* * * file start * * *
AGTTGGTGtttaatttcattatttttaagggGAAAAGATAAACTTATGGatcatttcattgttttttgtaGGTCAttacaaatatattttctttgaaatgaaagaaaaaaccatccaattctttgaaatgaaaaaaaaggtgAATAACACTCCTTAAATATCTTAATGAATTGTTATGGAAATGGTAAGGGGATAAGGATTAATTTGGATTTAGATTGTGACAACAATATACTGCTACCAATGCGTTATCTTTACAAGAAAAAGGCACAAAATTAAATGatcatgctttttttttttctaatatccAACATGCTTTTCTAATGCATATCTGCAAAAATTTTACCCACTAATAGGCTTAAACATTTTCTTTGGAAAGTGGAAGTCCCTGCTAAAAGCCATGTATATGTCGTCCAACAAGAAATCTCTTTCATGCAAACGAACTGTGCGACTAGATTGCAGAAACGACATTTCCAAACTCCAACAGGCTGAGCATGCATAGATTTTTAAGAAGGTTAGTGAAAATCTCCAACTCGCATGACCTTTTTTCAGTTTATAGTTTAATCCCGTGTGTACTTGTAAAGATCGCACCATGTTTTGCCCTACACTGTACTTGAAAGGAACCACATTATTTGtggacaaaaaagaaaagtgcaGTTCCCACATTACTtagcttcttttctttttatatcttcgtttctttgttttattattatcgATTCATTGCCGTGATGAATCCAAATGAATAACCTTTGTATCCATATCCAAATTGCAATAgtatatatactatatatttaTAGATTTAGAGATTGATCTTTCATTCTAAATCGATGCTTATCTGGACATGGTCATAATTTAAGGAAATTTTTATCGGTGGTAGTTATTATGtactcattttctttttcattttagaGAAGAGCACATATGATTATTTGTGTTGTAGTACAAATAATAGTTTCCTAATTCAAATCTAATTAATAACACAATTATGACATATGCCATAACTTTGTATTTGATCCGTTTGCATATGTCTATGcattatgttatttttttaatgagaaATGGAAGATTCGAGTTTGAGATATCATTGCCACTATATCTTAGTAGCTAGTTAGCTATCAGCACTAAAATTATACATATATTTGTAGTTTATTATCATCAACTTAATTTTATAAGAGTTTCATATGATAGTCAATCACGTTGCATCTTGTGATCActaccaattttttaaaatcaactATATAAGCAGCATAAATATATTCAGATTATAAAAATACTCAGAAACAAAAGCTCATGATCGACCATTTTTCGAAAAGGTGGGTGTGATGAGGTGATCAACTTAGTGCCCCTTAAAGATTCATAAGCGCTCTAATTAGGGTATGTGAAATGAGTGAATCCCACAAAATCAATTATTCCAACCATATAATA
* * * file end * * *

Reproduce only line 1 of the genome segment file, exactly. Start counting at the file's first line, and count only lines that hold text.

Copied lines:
AGTTGGTGtttaatttcattatttttaagggGAAAAGATAAACTTATGGatcatttcattgttttttgtaGGTCAttacaaatatattttctttgaaatgaaagaaaaaaccatccaattctttgaaatgaaaaaaaaggtgAATAACACTCCTTAAATATCTTAATGAATTGTTATGGAAATGGTAAGGGGATAAGGATTAATTTGGATTTAGATTGTGACAACAATATACTGCTACCAATGCGTTATCTTTACAAGAAAAAGGCACAAAATTAAATGatcatgctttttttttttctaatatccAACATGCTTTTCTAATGCATATCTGCAAAAATTTTACCCACTAATAGGCTTAAACATTTTCTTTGGAAAGTGGAAGTCCCTGCTAAAAGCCATGTATATGTCGTCCAACAAGAAATCTCTTTCATGCAAACGAACTGTGCGACTAGATTGCAGAAACGACATTTCCAAACTCCAACAGGCTGAGCATGCATAGATTTTTAAGAAGGTTAGTGAAAATCTCCAACTCGCATGACCTTTTTTCAGTTTATAGTTTAATCCCGTGTGTACTTGTAAAGATCGCACCATGTTTTGCCCTACACTGTACTTGAAAGGAACCACATTATTTGtggacaaaaaagaaaagtgcaGTTCCCACATTACTtagcttcttttctttttatatcttcgtttctttgttttattattatcgATTCATTGCCGTGATGAATCCAAATGAATAACCTTTGTATCCATATCCAAATTGCAATAgtatatatactatatatttaTAGATTTAGAGATTGATCTTTCATTCTAAATCGATGCTTATCTGGACATGGTCATAATTTAAGGAAATTTTTATCGGTGGTAGTTATTATGtactcattttctttttcattttagaGAAGAGCACATATGATTATTTGTGTTGTAGTACAAATAATAGTTTCCTAATTCAAATCTAATTAATAACACAATTATGACATATGCCATAACTTTGTATTTGATCCGTTTGCATATGTCTATGcattatgttatttttttaatgagaaATGGAAGATTCGAGTTTGAGATATCATTGCCACTATATCTTAGTAGCTAGTTAGCTATCAGCACTAAAATTATACATATATTTGTAGTTTATTATCATCAACTTAATTTTATAAGAGTTTCATATGATAGTCAATCACGTTGCATCTTGTGATCActaccaattttttaaaatcaactATATAAGCAGCATAAATATATTCAGATTATAAAAATACTCAGAAACAAAAGCTCATGATCGACCATTTTTCGAAAAGGTGGGTGTGATGAGGTGATCAACTTAGTGCCCCTTAAAGATTCATAAGCGCTCTAATTAGGGTATGTGAAATGAGTGAATCCCACAAAATCAATTATTCCAACCATATAATA